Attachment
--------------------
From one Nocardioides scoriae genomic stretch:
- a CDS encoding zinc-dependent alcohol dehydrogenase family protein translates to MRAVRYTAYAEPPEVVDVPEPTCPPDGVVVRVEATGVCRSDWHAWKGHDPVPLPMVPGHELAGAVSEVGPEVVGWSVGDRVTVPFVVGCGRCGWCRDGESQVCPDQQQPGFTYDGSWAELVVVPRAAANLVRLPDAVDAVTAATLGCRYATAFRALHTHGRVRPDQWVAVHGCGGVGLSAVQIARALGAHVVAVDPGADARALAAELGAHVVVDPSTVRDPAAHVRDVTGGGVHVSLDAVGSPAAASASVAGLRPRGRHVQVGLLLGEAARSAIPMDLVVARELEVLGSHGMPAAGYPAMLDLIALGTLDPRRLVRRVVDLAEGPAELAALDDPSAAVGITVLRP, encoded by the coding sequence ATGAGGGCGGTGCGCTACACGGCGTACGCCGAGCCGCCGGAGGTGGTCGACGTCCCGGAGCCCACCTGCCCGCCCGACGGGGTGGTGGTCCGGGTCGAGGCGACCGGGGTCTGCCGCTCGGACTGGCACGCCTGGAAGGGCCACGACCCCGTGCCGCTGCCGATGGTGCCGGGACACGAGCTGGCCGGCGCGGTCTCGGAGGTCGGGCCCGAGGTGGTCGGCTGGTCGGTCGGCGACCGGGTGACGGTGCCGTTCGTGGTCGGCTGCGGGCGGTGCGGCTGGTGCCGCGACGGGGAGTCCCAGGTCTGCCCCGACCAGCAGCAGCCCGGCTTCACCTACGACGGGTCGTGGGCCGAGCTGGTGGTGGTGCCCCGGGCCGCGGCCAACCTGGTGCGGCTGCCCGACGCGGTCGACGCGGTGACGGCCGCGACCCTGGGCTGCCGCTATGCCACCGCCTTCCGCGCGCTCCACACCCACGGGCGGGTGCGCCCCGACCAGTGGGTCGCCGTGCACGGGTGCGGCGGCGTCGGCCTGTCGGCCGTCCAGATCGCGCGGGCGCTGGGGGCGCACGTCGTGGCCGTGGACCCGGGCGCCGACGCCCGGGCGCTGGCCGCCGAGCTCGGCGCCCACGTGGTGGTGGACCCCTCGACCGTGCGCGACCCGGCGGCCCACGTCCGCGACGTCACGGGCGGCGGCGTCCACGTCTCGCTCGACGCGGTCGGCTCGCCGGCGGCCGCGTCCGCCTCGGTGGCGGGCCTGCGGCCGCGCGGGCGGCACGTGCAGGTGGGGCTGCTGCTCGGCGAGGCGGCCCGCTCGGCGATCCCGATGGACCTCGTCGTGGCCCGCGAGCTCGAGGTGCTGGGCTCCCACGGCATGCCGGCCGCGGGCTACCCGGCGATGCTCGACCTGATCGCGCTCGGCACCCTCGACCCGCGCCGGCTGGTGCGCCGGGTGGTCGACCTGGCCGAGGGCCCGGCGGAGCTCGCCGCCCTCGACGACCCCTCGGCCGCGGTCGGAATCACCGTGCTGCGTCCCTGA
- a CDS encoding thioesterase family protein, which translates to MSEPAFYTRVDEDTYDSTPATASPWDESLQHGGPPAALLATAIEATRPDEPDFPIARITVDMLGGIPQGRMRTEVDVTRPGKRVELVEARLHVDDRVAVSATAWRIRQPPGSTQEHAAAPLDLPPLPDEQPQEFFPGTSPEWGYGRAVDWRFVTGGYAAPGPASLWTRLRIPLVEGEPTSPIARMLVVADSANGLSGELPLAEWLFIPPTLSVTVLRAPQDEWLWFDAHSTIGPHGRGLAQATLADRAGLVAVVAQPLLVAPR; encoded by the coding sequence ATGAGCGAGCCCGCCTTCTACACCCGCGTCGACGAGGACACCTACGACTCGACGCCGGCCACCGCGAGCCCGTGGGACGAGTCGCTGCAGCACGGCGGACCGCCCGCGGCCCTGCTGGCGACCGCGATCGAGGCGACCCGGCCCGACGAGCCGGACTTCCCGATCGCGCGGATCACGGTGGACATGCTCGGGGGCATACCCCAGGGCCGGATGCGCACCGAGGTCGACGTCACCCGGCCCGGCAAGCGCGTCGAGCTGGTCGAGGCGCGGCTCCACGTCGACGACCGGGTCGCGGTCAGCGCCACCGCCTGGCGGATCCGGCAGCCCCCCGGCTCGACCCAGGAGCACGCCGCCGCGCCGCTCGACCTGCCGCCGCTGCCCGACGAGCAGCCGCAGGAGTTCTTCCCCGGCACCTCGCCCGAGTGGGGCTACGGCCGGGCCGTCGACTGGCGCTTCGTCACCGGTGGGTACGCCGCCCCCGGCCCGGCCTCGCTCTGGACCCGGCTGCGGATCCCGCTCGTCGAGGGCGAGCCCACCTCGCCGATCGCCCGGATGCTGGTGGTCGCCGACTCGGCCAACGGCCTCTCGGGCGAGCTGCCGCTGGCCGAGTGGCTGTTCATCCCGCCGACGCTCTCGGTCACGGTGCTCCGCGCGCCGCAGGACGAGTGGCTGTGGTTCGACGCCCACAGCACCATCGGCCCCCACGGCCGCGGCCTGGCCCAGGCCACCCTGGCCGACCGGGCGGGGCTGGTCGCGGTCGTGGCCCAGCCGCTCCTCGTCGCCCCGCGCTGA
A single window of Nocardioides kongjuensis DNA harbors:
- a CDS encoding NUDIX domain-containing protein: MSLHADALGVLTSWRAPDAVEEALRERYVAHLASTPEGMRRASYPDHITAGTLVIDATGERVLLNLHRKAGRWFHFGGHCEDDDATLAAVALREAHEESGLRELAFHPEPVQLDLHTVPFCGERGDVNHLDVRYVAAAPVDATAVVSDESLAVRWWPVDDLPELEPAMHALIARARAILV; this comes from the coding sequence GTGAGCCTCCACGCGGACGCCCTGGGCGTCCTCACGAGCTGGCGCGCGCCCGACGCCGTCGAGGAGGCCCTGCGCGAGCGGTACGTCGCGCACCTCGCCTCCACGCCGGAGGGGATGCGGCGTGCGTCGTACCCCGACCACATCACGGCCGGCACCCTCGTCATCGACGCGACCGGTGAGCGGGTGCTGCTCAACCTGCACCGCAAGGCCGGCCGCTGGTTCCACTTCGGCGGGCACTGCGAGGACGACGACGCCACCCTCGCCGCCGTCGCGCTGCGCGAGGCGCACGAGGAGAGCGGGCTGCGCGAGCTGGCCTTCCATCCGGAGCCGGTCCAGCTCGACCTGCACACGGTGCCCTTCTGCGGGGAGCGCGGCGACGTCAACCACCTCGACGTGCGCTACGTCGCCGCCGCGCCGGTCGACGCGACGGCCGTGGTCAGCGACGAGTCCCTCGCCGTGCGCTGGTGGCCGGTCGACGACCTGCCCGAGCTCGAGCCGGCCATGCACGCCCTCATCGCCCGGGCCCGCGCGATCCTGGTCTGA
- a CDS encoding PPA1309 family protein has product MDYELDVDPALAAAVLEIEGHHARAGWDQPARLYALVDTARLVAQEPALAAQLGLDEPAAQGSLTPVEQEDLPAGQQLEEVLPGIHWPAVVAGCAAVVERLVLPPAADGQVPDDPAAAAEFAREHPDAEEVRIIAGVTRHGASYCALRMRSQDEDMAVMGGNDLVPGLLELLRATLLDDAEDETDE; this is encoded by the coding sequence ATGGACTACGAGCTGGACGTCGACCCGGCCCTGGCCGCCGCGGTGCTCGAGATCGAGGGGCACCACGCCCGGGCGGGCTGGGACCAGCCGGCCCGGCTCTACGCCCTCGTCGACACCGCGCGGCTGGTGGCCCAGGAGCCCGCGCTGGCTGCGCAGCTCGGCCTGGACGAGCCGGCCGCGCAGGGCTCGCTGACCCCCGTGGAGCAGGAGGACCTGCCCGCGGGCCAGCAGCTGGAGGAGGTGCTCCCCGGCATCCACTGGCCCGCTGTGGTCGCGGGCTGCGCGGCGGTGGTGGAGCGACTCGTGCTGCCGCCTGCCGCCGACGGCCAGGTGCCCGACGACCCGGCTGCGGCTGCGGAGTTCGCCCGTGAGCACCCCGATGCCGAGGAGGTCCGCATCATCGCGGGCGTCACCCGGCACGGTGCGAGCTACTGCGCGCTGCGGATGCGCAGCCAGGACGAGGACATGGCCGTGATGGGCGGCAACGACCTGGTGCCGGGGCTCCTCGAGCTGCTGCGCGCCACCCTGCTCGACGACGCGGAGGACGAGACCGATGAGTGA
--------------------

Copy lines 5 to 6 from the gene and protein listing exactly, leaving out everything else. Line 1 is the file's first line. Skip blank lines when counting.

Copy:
- a CDS encoding NUDIX domain-containing protein: MSLHADALGVLTSWRAPDAVEEALRERYVAHLASTPEGMRRASYPDHITAGTLVIDATGERVLLNLHRKAGRWFHFGGHCEDDDATLAAVALREAHEESGLRELAFHPEPVQLDLHTVPFCGERGDVNHLDVRYVAAAPVDATAVVSDESLAVRWWPVDDLPELEPAMHALIARARAILV; this comes from the coding sequence GTGAGCCTCCACGCGGACGCCCTGGGCGTCCTCACGAGCTGGCGCGCGCCCGACGCCGTCGAGGAGGCCCTGCGCGAGCGGTACGTCGCGCACCTCGCCTCCACGCCGGAGGGGATGCGGCGTGCGTCGTACCCCGACCACATCACGGCCGGCACCCTCGTCATCGACGCGACCGGTGAGCGGGTGCTGCTCAACCTGCACCGCAAGGCCGGCCGCTGGTTCCACTTCGGCGGGCACTGCGAGGACGACGACGCCACCCTCGCCGCCGTCGCGCTGCGCGAGGCGCACGAGGAGAGCGGGCTGCGCGAGCTGGCCTTCCATCCGGAGCCGGTCCAGCTCGACCTGCACACGGTGCCCTTCTGCGGGGAGCGCGGCGACGTCAACCACCTCGACGTGCGCTACGTCGCCGCCGCGCCGGTCGACGCGACGGCCGTGGTCAGCGACGAGTCCCTCGCCGTGCGCTGGTGGCCGGTCGACGACCTGCCCGAGCTCGAGCCGGCCATGCACGCCCTCATCGCCCGGGCCCGCGCGATCCTGGTCTGA
- a CDS encoding PPA1309 family protein has product MDYELDVDPALAAAVLEIEGHHARAGWDQPARLYALVDTARLVAQEPALAAQLGLDEPAAQGSLTPVEQEDLPAGQQLEEVLPGIHWPAVVAGCAAVVERLVLPPAADGQVPDDPAAAAEFAREHPDAEEVRIIAGVTRHGASYCALRMRSQDEDMAVMGGNDLVPGLLELLRATLLDDAEDETDE; this is encoded by the coding sequence ATGGACTACGAGCTGGACGTCGACCCGGCCCTGGCCGCCGCGGTGCTCGAGATCGAGGGGCACCACGCCCGGGCGGGCTGGGACCAGCCGGCCCGGCTCTACGCCCTCGTCGACACCGCGCGGCTGGTGGCCCAGGAGCCCGCGCTGGCTGCGCAGCTCGGCCTGGACGAGCCGGCCGCGCAGGGCTCGCTGACCCCCGTGGAGCAGGAGGACCTGCCCGCGGGCCAGCAGCTGGAGGAGGTGCTCCCCGGCATCCACTGGCCCGCTGTGGTCGCGGGCTGCGCGGCGGTGGTGGAGCGACTCGTGCTGCCGCCTGCCGCCGACGGCCAGGTGCCCGACGACCCGGCTGCGGCTGCGGAGTTCGCCCGTGAGCACCCCGATGCCGAGGAGGTCCGCATCATCGCGGGCGTCACCCGGCACGGTGCGAGCTACTGCGCGCTGCGGATGCGCAGCCAGGACGAGGACATGGCCGTGATGGGCGGCAACGACCTGGTGCCGGGGCTCCTCGAGCTGCTGCGCGCCACCCTGCTCGACGACGCGGAGGACGAGACCGATGAGTGA